The Viet Nam War Stole Their Fathers (C) James J Alonzo
I hate it when someone parrots General SHerman’s quote; ”War is Hell!”, because that’s a lie. Hell is only for the guilty. War is worse than Hell, war not only destroys a country, kills soldiers on both sides, but it also kills and destroys innocent people. Sometime whole generations.
Viet Nam is where It began, the young men answering the call of their country, basic training, then advance training, and then after training, they received their orders.
Orders that send these young men and women to this exotic country in Southeast Asia. These orders telling them that they got sent to this exotic country, to meet interesting people, and even kill some of them.
Viet Nam was war, gore, heat, death, chaos, and destruction. A war that stole from children of the Viet Nam warriors, their father’s heart. A war that killed his buddies, his spirit, and hardened the man from within!
Vietnam was a place that many soldiers left parts of themselves, body parts, parts of their psychological being, their morality, their soul, all the while hurting with fear, and pain.
Viet Nam was a place that over 58,000 of their buddies died. Viet Nam was a war that hundreds of thousands were wounded and maimed. While others their age were safe at home in America, protesting the wall calling these soldiers “baby killers.”
Viet Nam was a war where terror through the night struck hard, as beads of sweat rolled down their faces, as insects bit. Viet Nam was a war that they did not choose, but they were there, not for country, mom’s apple pie, but to stay alive, and protect their fellow soldiers lives.
Viet Nam was the war that they had to listen to the fire of ammunition echoing through the sky, and watching their buddies falling at their sides, their blood beneath spreading across the mud and dirt. Soldiers dead, or wounded, crying out “who is caring about me?”
Viet Nam was where they had to stay alive by crawling through the mud, having to improvise, learning to roll with the shock and changes as they came.
Young and naive, struggling to survive with each passing day, never knowing that some of the planes above were spraying chemicals that would kill them years later, and cause health problems for their children, and grand children.
Viet Nam, where soldiers had to drudge through the mud up to their knees, crossing warm rivers with leeches, snakes, and contaminated water by dioxin from Agent Orange runoffs.
Earth giving soldiers shelter from harm, as they grasp it and hold on to it tight, feeling it beneath their feet pulling them into the darkness of the jungles.
Guns readily at their sides, never allowed to go to sleep. And when they try to sleep, while their buddies watch, nightmares flash through their mind. Flares flicker overhead, fired into the sky to aid in searching for the enemy hiding in the black jungle.
At the end of their tour, the United Sates of America sending them home one by one, scarred by the war, not knowing their minds damaged with PTSD, bodies contaminated with Agent Orange.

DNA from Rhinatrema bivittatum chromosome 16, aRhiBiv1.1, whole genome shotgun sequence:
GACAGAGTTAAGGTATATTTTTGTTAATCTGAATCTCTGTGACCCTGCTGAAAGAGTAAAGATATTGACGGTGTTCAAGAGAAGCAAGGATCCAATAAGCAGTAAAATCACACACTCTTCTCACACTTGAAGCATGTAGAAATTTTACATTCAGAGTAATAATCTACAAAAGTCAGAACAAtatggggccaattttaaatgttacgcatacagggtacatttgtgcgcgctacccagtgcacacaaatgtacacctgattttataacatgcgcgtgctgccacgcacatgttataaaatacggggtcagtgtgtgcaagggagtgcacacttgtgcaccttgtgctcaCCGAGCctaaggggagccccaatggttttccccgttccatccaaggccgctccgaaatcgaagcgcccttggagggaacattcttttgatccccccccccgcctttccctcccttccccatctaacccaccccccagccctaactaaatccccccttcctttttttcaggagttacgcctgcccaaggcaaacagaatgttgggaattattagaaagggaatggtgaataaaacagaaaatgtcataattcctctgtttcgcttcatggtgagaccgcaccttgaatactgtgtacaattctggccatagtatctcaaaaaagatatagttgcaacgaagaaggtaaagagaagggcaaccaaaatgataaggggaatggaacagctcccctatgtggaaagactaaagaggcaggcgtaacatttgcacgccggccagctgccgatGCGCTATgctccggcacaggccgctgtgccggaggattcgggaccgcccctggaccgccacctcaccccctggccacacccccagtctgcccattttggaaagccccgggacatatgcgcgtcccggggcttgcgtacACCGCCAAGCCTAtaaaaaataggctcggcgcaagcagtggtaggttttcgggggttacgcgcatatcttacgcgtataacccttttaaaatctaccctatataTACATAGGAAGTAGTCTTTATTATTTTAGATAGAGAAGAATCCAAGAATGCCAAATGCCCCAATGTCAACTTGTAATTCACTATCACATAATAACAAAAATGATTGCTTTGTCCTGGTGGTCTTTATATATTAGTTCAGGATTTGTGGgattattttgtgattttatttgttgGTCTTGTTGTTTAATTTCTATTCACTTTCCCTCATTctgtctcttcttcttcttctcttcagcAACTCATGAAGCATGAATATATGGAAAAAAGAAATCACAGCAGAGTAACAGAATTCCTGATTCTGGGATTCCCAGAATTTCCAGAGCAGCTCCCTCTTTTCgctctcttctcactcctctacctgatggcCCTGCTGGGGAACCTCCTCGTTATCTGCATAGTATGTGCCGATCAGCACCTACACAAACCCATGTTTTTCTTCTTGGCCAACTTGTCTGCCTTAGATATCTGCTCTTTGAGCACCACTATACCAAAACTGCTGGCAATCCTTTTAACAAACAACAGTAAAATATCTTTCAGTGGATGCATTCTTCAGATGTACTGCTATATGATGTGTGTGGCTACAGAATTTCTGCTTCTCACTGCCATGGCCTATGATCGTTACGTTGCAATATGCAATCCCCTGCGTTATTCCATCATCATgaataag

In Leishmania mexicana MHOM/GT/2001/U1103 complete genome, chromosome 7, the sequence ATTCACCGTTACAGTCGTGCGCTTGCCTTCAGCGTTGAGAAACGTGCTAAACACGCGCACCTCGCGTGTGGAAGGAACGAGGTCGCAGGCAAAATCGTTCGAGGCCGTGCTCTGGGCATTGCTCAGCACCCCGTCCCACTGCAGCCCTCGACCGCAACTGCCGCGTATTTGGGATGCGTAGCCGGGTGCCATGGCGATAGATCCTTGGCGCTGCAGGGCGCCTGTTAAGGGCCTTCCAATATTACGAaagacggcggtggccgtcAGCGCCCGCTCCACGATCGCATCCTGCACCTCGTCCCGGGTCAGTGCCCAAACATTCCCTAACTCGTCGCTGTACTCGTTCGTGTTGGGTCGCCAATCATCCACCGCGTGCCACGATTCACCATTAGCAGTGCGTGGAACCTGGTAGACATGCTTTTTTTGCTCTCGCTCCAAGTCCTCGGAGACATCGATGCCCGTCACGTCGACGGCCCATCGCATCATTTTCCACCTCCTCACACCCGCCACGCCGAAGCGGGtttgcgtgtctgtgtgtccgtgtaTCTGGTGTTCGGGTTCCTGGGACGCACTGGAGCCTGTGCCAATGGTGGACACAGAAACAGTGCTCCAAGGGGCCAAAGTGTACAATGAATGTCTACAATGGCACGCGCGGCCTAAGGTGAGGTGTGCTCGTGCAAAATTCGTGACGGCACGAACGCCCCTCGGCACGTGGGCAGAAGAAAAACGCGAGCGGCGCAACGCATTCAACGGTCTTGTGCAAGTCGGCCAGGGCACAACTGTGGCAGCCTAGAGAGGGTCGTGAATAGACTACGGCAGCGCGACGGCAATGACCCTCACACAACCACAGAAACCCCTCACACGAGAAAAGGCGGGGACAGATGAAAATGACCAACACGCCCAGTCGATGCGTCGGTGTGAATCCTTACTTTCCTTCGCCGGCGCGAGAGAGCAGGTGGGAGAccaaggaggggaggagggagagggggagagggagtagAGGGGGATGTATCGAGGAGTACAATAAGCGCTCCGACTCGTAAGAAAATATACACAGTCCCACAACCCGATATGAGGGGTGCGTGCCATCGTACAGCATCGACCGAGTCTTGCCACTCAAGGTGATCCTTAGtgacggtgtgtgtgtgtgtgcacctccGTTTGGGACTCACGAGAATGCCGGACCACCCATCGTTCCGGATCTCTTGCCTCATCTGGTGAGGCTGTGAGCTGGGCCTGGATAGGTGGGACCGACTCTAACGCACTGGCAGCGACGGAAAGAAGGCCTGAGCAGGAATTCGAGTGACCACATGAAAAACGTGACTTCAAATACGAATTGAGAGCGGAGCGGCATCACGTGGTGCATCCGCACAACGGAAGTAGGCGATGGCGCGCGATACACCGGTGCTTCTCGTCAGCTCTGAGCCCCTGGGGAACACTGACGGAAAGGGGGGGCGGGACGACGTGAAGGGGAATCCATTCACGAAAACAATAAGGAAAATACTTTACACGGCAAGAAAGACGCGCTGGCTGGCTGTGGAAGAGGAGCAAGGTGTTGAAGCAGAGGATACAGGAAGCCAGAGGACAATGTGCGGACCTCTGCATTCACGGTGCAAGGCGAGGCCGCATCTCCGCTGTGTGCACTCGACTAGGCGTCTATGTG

Back home, no one really understanding the pain and suffering going on with the combat soldiers. No one understood the protests, and the anger directed at the combat veteran.
Thousands of tears fall to the ground for the Vietnamese victims of The war, but not for the soldiers coming home one by one. Where was the welcoming home, the support they needed to go on with their lives?
Some parents, wives and children grieving the loss of their sons, dead fathers and husbands. Others, their soldiers are standing in front of them, but the soldier that came home is spiritually and emotionally gone forever.
The Black Wall in Washington, Beer, Whiskey, and Cigarettes speaking from the graves of the brothers who died in front of them. To forget, suicide, or drugs and alcohol are used, a disease that swept across the nation of American combat soldiers. Children and wives left behind, guilt, pain and suffering over taking their lives.
Misunderstood, and running away from the memories that still lived inside, screaming murder, blood everywhere. Nightmares, flashbacks, memories in the soldiers head, wrestling day in, day out, all through the night. Combat veterans, no joy or life left in them.
The soldiers that survived Viet Nam, coming home, their children born, filled with defects and illnesses, parents crying through the night. Questions of why unanswered, walls built up, broken communication, lack of love, relations dissolve. Prayers for the child of the soldier to survive.
The Viet Nam War stole their fathers, damaged family’s lives, as the aftermath of Agent Orange spread through their veins one by one. No mercy, no compassion, where is the justice for the American soldier and his family
Celebrating 29 years of marriage in December '17. After over 7 years of remission, Dom's Multiple Myeloma (Cancer of the blood plasma cells- attributed to Agent Orange Exposure while Dom served in Vietnam) has returned. Much of this blog concentrates on our adventure leading up to a Stem Cell Transplant, his remission, and our new adventure.